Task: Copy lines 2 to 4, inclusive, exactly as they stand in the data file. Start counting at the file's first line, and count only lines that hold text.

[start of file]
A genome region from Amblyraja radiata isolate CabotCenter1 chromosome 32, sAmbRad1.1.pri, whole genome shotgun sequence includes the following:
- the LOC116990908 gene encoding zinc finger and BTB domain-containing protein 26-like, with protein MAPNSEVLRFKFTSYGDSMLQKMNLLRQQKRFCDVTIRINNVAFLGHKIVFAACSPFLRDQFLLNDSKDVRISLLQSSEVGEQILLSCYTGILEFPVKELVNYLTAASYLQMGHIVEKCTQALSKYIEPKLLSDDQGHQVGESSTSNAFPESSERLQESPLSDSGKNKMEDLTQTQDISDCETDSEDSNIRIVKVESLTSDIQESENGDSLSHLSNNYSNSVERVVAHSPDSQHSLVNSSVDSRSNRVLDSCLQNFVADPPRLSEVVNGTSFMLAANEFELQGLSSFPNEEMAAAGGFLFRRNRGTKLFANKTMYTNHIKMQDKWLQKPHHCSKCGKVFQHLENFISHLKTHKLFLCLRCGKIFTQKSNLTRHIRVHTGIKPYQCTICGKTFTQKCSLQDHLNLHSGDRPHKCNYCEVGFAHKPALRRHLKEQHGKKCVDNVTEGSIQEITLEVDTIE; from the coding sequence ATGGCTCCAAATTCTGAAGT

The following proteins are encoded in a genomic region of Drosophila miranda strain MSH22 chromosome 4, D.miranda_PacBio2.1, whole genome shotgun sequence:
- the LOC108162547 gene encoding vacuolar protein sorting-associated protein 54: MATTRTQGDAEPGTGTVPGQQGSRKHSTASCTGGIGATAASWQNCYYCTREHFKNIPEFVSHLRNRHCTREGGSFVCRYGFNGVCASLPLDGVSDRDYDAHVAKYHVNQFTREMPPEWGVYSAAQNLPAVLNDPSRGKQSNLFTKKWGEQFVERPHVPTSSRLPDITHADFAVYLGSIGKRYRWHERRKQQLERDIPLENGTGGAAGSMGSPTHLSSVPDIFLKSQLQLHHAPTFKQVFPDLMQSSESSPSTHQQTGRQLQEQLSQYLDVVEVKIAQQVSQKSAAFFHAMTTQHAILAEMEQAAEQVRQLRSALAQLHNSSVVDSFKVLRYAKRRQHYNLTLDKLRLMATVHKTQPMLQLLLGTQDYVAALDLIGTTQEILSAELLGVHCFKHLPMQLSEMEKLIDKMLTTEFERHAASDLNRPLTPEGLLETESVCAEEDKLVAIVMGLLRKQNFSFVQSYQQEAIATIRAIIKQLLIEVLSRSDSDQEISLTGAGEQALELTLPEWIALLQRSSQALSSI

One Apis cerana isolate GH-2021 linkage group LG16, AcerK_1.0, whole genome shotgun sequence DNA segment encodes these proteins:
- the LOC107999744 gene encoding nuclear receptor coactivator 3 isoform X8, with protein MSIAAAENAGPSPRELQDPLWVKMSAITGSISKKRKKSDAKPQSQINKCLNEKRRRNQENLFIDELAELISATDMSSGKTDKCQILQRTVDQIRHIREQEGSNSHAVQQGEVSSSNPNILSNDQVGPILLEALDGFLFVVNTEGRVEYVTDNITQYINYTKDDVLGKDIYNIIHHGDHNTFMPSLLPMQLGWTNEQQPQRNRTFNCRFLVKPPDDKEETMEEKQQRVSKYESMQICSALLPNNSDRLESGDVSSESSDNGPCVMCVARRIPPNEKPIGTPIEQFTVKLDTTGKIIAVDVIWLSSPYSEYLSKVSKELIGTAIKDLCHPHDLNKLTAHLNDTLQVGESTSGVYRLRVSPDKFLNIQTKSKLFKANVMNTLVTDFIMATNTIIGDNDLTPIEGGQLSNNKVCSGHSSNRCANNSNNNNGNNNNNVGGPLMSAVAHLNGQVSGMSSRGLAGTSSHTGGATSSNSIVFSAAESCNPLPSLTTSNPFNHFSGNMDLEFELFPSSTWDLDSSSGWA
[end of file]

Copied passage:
- the LOC116990908 gene encoding zinc finger and BTB domain-containing protein 26-like, with protein MAPNSEVLRFKFTSYGDSMLQKMNLLRQQKRFCDVTIRINNVAFLGHKIVFAACSPFLRDQFLLNDSKDVRISLLQSSEVGEQILLSCYTGILEFPVKELVNYLTAASYLQMGHIVEKCTQALSKYIEPKLLSDDQGHQVGESSTSNAFPESSERLQESPLSDSGKNKMEDLTQTQDISDCETDSEDSNIRIVKVESLTSDIQESENGDSLSHLSNNYSNSVERVVAHSPDSQHSLVNSSVDSRSNRVLDSCLQNFVADPPRLSEVVNGTSFMLAANEFELQGLSSFPNEEMAAAGGFLFRRNRGTKLFANKTMYTNHIKMQDKWLQKPHHCSKCGKVFQHLENFISHLKTHKLFLCLRCGKIFTQKSNLTRHIRVHTGIKPYQCTICGKTFTQKCSLQDHLNLHSGDRPHKCNYCEVGFAHKPALRRHLKEQHGKKCVDNVTEGSIQEITLEVDTIE; from the coding sequence ATGGCTCCAAATTCTGAAGT

The following proteins are encoded in a genomic region of Drosophila miranda strain MSH22 chromosome 4, D.miranda_PacBio2.1, whole genome shotgun sequence:
- the LOC108162547 gene encoding vacuolar protein sorting-associated protein 54: MATTRTQGDAEPGTGTVPGQQGSRKHSTASCTGGIGATAASWQNCYYCTREHFKNIPEFVSHLRNRHCTREGGSFVCRYGFNGVCASLPLDGVSDRDYDAHVAKYHVNQFTREMPPEWGVYSAAQNLPAVLNDPSRGKQSNLFTKKWGEQFVERPHVPTSSRLPDITHADFAVYLGSIGKRYRWHERRKQQLERDIPLENGTGGAAGSMGSPTHLSSVPDIFLKSQLQLHHAPTFKQVFPDLMQSSESSPSTHQQTGRQLQEQLSQYLDVVEVKIAQQVSQKSAAFFHAMTTQHAILAEMEQAAEQVRQLRSALAQLHNSSVVDSFKVLRYAKRRQHYNLTLDKLRLMATVHKTQPMLQLLLGTQDYVAALDLIGTTQEILSAELLGVHCFKHLPMQLSEMEKLIDKMLTTEFERHAASDLNRPLTPEGLLETESVCAEEDKLVAIVMGLLRKQNFSFVQSYQQEAIATIRAIIKQLLIEVLSRSDSDQEISLTGAGEQALELTLPEWIALLQRSSQALSSI